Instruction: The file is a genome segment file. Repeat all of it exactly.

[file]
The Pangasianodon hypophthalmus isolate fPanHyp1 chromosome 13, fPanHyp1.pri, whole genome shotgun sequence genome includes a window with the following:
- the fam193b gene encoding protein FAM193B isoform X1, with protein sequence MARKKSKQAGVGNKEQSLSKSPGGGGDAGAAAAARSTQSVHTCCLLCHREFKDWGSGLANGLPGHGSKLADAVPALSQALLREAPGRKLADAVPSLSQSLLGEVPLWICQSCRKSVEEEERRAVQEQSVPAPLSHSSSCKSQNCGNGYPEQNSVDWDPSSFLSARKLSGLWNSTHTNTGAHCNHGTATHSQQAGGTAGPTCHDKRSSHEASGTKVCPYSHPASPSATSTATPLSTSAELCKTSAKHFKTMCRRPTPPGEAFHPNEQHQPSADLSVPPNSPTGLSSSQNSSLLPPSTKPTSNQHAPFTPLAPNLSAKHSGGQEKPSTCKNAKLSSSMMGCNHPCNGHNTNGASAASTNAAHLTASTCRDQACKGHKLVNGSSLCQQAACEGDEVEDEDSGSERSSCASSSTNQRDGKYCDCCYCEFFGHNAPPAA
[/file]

The Pangasianodon hypophthalmus isolate fPanHyp1 chromosome 13, fPanHyp1.pri, whole genome shotgun sequence genome includes a window with the following:
- the fam193b gene encoding protein FAM193B isoform X1, with protein sequence MARKKSKQAGVGNKEQSLSKSPGGGGDAGAAAAARSTQSVHTCCLLCHREFKDWGSGLANGLPGHGSKLADAVPALSQALLREAPGRKLADAVPSLSQSLLGEVPLWICQSCRKSVEEEERRAVQEQSVPAPLSHSSSCKSQNCGNGYPEQNSVDWDPSSFLSARKLSGLWNSTHTNTGAHCNHGTATHSQQAGGTAGPTCHDKRSSHEASGTKVCPYSHPASPSATSTATPLSTSAELCKTSAKHFKTMCRRPTPPGEAFHPNEQHQPSADLSVPPNSPTGLSSSQNSSLLPPSTKPTSNQHAPFTPLAPNLSAKHSGGQEKPSTCKNAKLSSSMMGCNHPCNGHNTNGASAASTNAAHLTASTCRDQACKGHKLVNGSSLCQQAACEGDEVEDEDSGSERSSCASSSTNQRDGKYCDCCYCEFFGHNAPPAA